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This article in AJ

  1. Vol. 85 No. 4, p. 808-816
    Received: Aug 26, 1991

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Forage Intake and Ingestive Behavior of Cattle Grazing Old World Bluestems

  1. T. D. A. Forbes  and
  2. S. W. Coleman
  1. T exas A&M Univ. Res. and Ext. Ctr., 1619 Garner Field Rd., Uvalde, TX 78801
    U SDA-ARS Grazinglands Res. Lab., El Reno, OK 73036



Many native and introduced warm-season grasses are being seeded as a consequence of crop reduction programs; however, little is known about the intake and ingestive behavior of cattle (Bos taurus L.) grazing such grasses. The influence of differences in herbage mass, sward height, and morphological composition of old world bluestem (Bothriochloa spp.) pastures on herbage intake and ingestive behavior of steers were examined over the course of two grazing seasons at El Reno, OK. Soils were fine-silty Pachic Haplustolls of the Dale series. Swards of ‘Caucasian’ [B. caucasica (Trin.) C.E. Hubb.] and ‘Plains’ [B. ischaemum (Hack.) Celarier & Harlan var. ischaemum (L.) Keng.] old world bluestem were maintained within the range of 0.5 to 5 Mg ha−1 by continuous variable stocking. Five grazing trials were conducted using a total of 20 swards over the 2 yr. In both years, pastures were grazed from mid-May to late September by steers with an initial weight of ≈250 kg. Results showed that changes in sward height had little influence on organic matter intake or ingestive behavior, but changes in herbage mass, green mass, total green leaf proportion, and leaf proportion had more effect. Diet digestibility was most influenced by the proportion of green leaf in the sward. Organic matter intake increased with increasing green leaf mass to 1.07 Mg ha−1 and then decreased. Intake per bite and grazing time also increased as proportion of green leaf and herbage mass increased, respectively. These two measures of ingestive behavior were highly influential on intake. Management of old world bluestems should aim to maintain swards with a high proportion of green leaf.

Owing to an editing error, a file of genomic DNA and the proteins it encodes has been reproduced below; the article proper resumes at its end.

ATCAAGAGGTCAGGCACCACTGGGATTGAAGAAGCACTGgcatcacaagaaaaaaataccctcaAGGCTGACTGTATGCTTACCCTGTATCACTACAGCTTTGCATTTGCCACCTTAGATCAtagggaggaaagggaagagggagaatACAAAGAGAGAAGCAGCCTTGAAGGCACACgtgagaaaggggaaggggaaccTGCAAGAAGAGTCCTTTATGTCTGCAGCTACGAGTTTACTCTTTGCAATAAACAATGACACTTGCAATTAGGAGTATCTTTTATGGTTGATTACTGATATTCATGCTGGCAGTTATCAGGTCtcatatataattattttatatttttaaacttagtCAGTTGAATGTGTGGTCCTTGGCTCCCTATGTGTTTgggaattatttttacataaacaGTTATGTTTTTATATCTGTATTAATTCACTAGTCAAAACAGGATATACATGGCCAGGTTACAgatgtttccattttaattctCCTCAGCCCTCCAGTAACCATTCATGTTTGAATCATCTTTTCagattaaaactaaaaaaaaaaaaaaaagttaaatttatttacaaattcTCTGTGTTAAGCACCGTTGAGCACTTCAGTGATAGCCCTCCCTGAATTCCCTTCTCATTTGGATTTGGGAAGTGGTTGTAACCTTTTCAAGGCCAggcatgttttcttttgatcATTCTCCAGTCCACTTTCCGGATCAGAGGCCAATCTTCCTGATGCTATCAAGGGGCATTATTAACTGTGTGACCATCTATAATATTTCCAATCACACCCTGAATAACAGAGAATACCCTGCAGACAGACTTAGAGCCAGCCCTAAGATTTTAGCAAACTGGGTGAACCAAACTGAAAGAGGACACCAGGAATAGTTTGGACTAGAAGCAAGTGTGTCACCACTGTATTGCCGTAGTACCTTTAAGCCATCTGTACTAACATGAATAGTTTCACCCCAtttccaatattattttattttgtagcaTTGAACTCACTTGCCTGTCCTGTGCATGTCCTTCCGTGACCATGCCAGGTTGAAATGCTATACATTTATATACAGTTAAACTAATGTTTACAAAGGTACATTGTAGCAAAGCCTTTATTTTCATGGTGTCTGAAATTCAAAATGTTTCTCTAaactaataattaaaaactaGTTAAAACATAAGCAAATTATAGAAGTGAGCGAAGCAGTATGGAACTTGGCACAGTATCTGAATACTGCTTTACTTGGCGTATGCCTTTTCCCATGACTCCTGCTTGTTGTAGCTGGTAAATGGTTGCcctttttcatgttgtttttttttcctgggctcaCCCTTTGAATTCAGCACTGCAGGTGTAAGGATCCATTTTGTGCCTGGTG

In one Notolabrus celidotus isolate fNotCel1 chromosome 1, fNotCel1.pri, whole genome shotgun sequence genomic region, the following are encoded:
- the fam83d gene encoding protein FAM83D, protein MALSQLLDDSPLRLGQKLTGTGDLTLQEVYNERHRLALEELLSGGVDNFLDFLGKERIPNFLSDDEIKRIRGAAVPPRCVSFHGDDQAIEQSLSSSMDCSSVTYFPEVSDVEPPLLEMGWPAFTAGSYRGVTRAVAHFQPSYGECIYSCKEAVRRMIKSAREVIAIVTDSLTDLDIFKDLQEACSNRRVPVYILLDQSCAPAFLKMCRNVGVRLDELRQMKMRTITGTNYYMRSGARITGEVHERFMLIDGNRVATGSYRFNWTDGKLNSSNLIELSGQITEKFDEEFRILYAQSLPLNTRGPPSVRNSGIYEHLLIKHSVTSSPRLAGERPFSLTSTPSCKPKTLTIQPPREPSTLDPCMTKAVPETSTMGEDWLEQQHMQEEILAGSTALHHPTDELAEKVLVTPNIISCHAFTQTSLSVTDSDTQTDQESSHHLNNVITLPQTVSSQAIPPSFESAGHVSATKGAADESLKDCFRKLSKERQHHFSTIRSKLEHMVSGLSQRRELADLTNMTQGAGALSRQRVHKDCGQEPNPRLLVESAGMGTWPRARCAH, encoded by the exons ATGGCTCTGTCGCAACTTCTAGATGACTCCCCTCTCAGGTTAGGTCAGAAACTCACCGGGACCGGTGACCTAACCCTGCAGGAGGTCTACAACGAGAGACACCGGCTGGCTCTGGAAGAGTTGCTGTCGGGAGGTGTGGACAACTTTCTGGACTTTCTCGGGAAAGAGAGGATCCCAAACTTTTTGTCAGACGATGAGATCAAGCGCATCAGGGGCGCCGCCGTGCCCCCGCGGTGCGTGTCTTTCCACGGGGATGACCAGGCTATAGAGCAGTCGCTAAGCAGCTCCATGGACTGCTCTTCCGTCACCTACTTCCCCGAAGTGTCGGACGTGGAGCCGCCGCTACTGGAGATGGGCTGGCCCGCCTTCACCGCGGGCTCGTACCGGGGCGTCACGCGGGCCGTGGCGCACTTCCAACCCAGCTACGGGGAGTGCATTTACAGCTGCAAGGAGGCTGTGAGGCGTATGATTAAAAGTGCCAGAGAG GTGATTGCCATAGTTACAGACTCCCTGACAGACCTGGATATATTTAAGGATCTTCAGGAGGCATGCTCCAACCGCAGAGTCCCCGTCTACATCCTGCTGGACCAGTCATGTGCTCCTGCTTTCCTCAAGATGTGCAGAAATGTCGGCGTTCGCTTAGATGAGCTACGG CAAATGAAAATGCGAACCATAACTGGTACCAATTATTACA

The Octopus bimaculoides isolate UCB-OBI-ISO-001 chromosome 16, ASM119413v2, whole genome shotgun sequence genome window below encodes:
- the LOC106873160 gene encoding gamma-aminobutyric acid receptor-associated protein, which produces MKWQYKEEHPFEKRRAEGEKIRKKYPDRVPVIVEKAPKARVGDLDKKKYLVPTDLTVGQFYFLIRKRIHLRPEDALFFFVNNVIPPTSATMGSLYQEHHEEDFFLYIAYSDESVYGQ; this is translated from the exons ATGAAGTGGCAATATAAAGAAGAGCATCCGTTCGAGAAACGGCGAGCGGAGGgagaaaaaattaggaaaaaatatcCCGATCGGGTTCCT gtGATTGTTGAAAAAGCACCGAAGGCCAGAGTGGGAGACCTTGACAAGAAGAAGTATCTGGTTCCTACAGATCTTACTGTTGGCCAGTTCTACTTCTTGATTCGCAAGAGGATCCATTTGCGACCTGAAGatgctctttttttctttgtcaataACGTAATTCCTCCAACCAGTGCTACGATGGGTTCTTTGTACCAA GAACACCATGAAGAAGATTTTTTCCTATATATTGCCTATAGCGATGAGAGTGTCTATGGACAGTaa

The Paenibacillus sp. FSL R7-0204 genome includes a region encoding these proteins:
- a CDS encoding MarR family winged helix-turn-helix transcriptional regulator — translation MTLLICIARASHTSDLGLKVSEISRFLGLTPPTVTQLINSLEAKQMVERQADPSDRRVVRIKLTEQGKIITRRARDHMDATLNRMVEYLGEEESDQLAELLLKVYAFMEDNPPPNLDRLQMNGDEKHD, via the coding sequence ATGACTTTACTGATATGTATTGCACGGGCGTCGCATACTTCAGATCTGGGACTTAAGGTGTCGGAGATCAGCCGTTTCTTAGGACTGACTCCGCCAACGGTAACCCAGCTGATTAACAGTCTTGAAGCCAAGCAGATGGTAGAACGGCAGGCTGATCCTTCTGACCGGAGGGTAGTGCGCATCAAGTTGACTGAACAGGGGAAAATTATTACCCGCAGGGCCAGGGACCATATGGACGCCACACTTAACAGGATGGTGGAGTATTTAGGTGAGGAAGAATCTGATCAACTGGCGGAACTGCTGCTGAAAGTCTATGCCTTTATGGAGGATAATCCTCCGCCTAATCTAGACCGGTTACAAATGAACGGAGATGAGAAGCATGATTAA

This work was conducted cooperatively by the USDA-ARS and Oklahoma State Univ.

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